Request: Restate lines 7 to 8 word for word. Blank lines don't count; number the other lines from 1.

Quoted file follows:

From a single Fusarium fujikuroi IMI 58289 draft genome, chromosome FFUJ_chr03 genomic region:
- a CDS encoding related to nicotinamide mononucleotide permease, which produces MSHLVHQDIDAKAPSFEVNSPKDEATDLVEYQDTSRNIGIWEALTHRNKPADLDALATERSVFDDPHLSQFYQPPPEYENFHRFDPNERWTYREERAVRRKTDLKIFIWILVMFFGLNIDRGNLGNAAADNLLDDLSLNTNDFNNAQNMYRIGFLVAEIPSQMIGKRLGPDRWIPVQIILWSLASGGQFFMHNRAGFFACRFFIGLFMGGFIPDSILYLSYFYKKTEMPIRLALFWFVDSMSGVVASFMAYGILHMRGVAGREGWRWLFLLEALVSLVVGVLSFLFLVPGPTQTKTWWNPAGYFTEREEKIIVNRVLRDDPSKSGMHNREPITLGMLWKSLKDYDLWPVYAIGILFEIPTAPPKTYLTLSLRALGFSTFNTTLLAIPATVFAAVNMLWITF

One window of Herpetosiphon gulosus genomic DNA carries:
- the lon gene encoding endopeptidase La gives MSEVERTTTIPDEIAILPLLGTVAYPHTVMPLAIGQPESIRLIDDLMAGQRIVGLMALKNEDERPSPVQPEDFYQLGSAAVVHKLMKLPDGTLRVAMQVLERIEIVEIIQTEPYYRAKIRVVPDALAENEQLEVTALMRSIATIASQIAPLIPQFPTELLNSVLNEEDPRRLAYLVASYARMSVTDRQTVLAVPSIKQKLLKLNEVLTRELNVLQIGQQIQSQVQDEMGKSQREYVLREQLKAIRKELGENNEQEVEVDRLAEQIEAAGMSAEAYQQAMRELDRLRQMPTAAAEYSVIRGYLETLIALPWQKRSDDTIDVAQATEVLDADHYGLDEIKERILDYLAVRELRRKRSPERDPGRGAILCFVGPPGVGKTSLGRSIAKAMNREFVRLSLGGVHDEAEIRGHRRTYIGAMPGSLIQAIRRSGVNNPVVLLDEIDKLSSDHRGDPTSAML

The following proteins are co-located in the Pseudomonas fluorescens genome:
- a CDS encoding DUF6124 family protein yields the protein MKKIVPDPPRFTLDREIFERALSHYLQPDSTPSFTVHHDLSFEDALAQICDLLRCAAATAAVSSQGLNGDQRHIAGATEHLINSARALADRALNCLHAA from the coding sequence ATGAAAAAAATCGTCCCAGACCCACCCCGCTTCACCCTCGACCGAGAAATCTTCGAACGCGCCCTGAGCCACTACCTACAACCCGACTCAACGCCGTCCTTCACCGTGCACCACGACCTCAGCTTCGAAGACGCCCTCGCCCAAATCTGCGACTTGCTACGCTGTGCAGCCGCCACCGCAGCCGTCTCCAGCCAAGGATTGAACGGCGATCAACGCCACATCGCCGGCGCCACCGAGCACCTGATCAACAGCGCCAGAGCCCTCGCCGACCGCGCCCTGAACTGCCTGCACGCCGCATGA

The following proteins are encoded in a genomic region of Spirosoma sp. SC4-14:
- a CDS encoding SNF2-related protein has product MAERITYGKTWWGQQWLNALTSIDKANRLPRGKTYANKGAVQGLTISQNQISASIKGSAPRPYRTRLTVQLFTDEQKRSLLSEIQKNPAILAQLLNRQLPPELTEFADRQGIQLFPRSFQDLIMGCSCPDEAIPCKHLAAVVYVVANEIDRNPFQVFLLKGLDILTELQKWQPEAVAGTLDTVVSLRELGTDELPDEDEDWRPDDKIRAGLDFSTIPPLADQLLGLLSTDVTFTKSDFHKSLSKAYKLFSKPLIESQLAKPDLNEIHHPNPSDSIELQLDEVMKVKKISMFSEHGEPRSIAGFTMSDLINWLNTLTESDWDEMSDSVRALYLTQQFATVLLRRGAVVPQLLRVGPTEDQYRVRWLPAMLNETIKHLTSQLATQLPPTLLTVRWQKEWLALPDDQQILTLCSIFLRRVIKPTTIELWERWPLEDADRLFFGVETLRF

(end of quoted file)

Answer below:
The following proteins are encoded in a genomic region of Spirosoma sp. SC4-14:
- a CDS encoding SNF2-related protein has product MAERITYGKTWWGQQWLNALTSIDKANRLPRGKTYANKGAVQGLTISQNQISASIKGSAPRPYRTRLTVQLFTDEQKRSLLSEIQKNPAILAQLLNRQLPPELTEFADRQGIQLFPRSFQDLIMGCSCPDEAIPCKHLAAVVYVVANEIDRNPFQVFLLKGLDILTELQKWQPEAVAGTLDTVVSLRELGTDELPDEDEDWRPDDKIRAGLDFSTIPPLADQLLGLLSTDVTFTKSDFHKSLSKAYKLFSKPLIESQLAKPDLNEIHHPNPSDSIELQLDEVMKVKKISMFSEHGEPRSIAGFTMSDLINWLNTLTESDWDEMSDSVRALYLTQQFATVLLRRGAVVPQLLRVGPTEDQYRVRWLPAMLNETIKHLTSQLATQLPPTLLTVRWQKEWLALPDDQQILTLCSIFLRRVIKPTTIELWERWPLEDADRLFFGVETLRF